If you owe money to the Internal Revenue Service and haven’t taken steps to pay what you owe, you may receive a letter in the mail that indicates that the IRS knows that you owe money or that it would like to have you contact it about an installment plan. In some cases, the IRS may reach out about an audit, too.
Don’t panic if the IRS reaches out to you. Although people tell horror stories about the IRS, the reality is that the agents are usually just looking for more information and may be able to help you set up an installment plan or figure out what is actually owed. If an audit is completed and you owe money, you’re not going to immediately face imprisonment or heavy fines.
It’s not a bad idea to have legal representation during an audit
If you do receive a notice that you’re going to be audited, it’s not a bad idea for you to work with someone who can tell you more about your legal rights and help you navigate the IRS audit process. Remember, you only need to give the IRS the exact information it is asking for. If you say more than you need to, you could trigger a deeper look into your past tax returns, which could be harmful.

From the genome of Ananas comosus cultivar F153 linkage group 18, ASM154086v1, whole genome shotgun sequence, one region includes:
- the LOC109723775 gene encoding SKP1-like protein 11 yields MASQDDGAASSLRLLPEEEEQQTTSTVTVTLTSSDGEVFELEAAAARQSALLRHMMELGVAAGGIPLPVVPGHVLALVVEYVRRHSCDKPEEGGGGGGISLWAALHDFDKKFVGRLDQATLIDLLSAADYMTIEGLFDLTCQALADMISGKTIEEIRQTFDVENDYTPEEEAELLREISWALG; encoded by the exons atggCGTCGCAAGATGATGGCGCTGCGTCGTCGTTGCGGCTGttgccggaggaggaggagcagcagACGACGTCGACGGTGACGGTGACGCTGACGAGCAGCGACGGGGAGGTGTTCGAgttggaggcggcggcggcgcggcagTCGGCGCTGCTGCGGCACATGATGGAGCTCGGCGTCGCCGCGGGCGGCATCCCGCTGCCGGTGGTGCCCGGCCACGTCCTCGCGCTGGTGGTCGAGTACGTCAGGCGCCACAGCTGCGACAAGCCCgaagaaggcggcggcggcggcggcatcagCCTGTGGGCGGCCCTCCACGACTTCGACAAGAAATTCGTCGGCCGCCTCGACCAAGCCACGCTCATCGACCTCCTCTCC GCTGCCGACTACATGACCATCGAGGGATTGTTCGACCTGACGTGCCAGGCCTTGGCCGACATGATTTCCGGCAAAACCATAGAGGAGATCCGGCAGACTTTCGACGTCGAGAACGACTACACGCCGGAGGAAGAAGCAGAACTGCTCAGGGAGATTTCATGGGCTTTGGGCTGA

What should you do if you owe money to the IRS?
If you failed to file a tax return or did file and didn’t make a payment, you need to start doing so. If you cannot afford to pay what you owe, you may be able to make an offer in compromise, which may allow you to settle for less than you owe.
You have a right to legal support if the IRS contacts you
The complexities of tax law can be intimidating to you, so it’s reasonable to look for help and support as you deal with the tax situation you have to handle. You have a right to legal representation when interacting with the IRS and may benefit from knowing more about tax law and how you can protect your interests.